Will ICP harm my baby?
Note: the information on this page has been updated following the publication of the third edition of the RCOG Green-Top Guideline on 9 August 2022.
ICP gives rise to several risks to your baby.
Preterm birth is defined as delivery before 37 weeks. In ICP this may occur because labour begins spontaneously before 37 weeks (but UDCA may reduce this risk) or because doctors recommend induction of labour before 37 weeks (known as iatrogenic preterm birth). Currently, many doctors are recommending that women who have ICP are induced at around 37–38 weeks. However, the most recent research from Ovadia et al 2019 shows that many women can now wait until 38–39 weeks of pregnancy before they need to be induced. This does, however, rely on regular bile acid testing with results available within 24 hours.
The causes of spontaneous pre-term labour are still not fully understood and need further research. See our suggested guideline for diagnosis, treatment and management of ICP.
Meconium stainingMeconium is the first poo that a baby passes. In some cases the baby may poo before it is born. This is very common if the baby is overdue, but less common if not. In ICP there is an increased risk of the baby passing meconium before delivery, even if the baby is born prematurely. However, the PITCH trial (2009) showed that there was a reduction in meconium staining of the amniotic fluid for women taking UDCA, although this involved a relatively small number of women. A larger trial called PITCHES has confirmed this.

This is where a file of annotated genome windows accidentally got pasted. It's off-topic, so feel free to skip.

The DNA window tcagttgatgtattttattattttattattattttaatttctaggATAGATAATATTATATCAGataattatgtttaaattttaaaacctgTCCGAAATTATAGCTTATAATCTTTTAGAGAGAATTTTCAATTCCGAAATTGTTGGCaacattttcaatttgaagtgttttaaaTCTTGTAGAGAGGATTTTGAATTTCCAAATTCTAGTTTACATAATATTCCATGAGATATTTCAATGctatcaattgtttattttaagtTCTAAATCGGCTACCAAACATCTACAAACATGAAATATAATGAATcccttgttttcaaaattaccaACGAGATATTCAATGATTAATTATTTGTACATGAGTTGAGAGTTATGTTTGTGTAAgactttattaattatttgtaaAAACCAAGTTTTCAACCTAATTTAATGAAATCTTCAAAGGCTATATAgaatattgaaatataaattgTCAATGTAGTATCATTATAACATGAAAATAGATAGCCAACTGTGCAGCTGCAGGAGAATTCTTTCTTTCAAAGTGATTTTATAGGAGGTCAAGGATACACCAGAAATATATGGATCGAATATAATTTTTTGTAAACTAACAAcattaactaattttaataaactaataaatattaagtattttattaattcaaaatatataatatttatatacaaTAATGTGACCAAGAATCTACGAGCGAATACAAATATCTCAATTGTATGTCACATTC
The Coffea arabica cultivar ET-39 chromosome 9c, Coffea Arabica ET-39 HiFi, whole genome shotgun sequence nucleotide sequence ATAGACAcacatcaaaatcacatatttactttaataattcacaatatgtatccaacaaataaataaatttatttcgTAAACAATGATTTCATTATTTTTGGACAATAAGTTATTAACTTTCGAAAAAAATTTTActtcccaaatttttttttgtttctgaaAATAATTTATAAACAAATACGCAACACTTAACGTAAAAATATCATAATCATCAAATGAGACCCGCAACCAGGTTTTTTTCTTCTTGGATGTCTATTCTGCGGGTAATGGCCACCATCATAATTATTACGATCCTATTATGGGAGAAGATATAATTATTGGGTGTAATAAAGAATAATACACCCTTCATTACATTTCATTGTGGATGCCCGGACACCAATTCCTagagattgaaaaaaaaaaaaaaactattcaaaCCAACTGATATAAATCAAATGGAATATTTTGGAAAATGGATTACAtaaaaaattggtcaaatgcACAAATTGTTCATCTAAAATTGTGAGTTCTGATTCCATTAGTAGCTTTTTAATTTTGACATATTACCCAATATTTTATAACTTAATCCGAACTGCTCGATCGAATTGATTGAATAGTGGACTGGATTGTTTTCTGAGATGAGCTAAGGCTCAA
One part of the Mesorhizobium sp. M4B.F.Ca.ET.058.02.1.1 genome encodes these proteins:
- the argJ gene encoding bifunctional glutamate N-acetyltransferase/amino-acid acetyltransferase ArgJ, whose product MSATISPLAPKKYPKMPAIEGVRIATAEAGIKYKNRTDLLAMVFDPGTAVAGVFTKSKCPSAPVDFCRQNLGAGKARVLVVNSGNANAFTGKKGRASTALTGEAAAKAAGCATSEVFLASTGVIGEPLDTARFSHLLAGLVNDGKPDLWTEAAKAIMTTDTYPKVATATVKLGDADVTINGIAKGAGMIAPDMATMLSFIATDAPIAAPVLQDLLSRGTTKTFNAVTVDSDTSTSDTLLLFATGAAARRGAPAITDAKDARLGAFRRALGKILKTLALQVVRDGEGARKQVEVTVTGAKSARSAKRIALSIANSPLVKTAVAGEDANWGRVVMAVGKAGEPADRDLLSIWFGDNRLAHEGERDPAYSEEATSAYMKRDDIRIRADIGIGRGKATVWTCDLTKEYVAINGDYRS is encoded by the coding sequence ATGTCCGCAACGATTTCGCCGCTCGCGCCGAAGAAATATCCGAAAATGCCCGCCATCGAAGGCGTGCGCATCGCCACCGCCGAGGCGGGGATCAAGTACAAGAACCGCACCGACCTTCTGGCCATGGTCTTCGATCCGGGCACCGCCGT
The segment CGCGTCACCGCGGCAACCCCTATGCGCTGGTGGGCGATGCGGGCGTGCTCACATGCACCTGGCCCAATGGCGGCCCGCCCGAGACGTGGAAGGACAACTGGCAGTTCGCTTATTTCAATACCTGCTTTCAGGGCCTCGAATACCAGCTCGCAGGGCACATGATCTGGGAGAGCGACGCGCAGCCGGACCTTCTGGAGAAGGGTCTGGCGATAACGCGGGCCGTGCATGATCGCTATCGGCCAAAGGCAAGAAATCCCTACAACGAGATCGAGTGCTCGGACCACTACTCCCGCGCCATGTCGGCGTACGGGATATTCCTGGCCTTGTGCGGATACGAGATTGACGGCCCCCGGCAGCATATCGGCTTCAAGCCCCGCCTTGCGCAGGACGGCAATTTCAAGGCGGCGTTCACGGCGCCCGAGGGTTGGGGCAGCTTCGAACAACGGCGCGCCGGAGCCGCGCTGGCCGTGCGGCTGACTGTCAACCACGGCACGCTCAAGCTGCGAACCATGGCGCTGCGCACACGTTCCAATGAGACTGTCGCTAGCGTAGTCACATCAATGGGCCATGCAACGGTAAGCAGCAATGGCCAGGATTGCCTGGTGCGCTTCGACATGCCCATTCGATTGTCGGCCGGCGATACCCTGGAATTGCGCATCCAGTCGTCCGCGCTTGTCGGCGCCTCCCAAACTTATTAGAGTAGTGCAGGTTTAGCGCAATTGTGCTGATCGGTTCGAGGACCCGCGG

There is an increased risk of your baby being admitted to the neonatal unit, although many babies only stay a short while. In ICP common reasons for the baby being admitted to the neonatal unit are that they are born prematurely and need some extra help with breathing or feeding. Your doctor will be able to explain more about the reasons for admission to the neonatal unit and what it may mean for the baby.
There is also a suggestion that very high bile acids may impact on the production of lung surfactant in the fetus, which could result in something called ‘bile acid pneumonia’. This in turn increases the risk of admission to the neonatal unit for oxygen therapy (see Zecca 2004).
The most feared complication associated with ICP is stillbirth. Several studies have reported that stillbirth is more common in ICP than in uncomplicated pregnancies, and the most recent research from Ovadia et al 2019 links it to high bile acid levels.
How the stillbirth happens is not fully understood, but may be due to high bile acid concentrations affecting the fetal heart (Miragoli et al., 2011; Schultz et al., 2016; Vasavan et al., 2020).
It has also been reported that the risk of stillbirth in ICP is increased if there are also other complications of pregnancy, including pre-eclampsia and gestational diabetes.
The information given here is further supported by the revised RCOG Guideline on ICP (published August 2022).
Note: The Ovadia research is based on singleton pregnancies only, as there were insufficient twin (or more) pregnancies in her research to draw firm conclusions. However, experts in ICP currently use Ovadia's findings to guide their management of the condition in twin (or more) pregnancies.